‘This is a really simple arrangement to make – you can use any basket at all as long as it has a flat base – you then need to find some jam jars that fit nicely into your basket so that the tops sit just below the rim of the basket.'
'Fill these up with water and you can then start by arranging shorter bits of foliage in the jars, including some bits which cover the edges to hide the jars in your arrangement. Then pop in your flowers cutting the stems to different heights for interest.'
'None of the stems need to be very long for this arrangement so it’s a great way to use shorter flowers or offcuts. I love to collect grasses and seedbeds from my garden to add in for texture.’
What is the basic rule in flower arrangement?
Sacha Przewieslik-Allen, founder of The Floral Potager (opens in new tab) says:
‘I would say my basic rule is to do what makes you happy! But allow each ingredient to have its own space and shine.’
‘In my opinion, the most important rule in flower arrangement is don’t be afraid to experiment – the best florists only got to where they are through a lot of practice and making mistakes along the way. While you can follow all the rules, being creative and trying different things will allow you to develop your own style,’ advises Bates.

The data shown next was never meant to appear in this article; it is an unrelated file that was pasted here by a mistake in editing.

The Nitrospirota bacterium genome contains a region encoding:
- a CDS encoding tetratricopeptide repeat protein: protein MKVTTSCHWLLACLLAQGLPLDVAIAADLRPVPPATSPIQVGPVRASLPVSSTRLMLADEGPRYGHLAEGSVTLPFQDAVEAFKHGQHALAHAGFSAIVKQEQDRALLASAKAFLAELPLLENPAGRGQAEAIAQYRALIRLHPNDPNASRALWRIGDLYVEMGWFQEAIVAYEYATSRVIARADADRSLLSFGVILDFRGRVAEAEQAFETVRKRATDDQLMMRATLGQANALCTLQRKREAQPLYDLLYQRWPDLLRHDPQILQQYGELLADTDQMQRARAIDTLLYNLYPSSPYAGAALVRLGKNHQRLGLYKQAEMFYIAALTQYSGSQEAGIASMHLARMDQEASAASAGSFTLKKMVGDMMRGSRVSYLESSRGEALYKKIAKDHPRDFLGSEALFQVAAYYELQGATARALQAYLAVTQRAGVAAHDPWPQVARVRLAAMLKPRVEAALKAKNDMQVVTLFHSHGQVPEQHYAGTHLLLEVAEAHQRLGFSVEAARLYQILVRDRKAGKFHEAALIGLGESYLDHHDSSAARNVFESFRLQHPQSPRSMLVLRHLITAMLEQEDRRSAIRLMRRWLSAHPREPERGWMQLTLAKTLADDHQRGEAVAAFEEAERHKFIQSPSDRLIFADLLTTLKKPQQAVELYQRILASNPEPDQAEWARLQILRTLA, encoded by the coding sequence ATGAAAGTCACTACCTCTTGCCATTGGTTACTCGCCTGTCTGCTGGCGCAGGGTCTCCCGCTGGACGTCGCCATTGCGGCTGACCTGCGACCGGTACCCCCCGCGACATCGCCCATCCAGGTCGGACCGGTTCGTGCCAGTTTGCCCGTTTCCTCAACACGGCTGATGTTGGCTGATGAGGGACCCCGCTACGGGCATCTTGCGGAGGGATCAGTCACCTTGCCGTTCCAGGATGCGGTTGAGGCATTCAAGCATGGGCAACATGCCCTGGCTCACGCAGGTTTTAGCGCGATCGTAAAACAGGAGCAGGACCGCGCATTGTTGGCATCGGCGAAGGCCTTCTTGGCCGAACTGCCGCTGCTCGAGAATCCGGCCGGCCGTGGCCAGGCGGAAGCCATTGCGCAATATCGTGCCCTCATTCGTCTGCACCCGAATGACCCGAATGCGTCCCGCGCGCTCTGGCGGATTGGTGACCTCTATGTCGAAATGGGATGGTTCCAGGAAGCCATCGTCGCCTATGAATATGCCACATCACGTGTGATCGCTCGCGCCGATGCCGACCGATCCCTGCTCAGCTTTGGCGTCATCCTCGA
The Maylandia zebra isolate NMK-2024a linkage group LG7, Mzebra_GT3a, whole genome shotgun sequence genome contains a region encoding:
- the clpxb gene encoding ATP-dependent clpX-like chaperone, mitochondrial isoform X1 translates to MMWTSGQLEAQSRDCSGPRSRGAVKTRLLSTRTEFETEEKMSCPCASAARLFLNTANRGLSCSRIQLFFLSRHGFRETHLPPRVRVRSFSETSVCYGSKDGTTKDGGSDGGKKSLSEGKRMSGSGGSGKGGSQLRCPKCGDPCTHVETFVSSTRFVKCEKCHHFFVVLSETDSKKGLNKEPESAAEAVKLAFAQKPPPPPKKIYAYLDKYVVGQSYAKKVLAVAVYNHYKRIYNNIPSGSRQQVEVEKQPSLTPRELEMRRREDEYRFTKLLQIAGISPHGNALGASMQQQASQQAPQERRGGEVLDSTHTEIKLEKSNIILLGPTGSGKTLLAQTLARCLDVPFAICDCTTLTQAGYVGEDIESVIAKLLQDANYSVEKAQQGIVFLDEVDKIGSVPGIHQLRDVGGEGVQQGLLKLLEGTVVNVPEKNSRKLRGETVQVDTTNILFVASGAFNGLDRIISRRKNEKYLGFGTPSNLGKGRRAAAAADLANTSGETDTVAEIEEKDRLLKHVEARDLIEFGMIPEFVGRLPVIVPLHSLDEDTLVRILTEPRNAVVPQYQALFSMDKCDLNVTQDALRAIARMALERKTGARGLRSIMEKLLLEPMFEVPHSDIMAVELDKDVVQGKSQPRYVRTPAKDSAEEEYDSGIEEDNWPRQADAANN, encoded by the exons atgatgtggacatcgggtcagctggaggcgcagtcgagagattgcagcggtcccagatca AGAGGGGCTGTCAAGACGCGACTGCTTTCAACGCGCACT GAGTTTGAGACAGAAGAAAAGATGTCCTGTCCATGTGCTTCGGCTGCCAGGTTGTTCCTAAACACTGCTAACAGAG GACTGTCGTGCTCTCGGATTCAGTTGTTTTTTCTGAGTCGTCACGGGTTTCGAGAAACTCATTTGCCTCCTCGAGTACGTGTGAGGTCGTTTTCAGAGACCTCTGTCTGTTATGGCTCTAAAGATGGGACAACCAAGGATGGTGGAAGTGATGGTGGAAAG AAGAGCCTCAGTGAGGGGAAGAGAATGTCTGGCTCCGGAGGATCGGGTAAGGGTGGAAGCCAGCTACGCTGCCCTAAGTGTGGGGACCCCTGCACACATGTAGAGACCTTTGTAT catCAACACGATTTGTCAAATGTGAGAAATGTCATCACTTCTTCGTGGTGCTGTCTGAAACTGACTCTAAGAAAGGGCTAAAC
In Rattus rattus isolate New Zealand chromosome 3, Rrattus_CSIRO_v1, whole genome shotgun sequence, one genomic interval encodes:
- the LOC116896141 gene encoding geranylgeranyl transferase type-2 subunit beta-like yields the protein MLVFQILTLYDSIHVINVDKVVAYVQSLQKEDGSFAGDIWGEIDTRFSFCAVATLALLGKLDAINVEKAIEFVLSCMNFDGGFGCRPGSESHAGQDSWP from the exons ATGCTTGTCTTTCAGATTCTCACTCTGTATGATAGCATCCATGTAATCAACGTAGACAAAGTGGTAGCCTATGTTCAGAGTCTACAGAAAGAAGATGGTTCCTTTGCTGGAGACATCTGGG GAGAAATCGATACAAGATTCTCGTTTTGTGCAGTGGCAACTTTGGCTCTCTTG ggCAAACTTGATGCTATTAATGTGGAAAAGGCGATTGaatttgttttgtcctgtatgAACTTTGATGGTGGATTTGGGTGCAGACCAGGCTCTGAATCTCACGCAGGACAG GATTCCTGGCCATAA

What’s the best way to arrange flowers in a vase?
‘The best way to arrange flowers in a vase is to consider how they would sit in nature – go into your garden or a park and have a look – the heaviest flowers tend to sit naturally lower as they would fall over if they were higher up and then the lighter airier flowers will dance above them.'
'I always find the way to create a perfect arrangement is to try to mirror what happens in nature,’ adds Caroline.
‘In a vase arrangement, create a framework with foliage or fillers to support focal flowers, then add these in at varying heights for interest,’ says Przewieslik-Allen.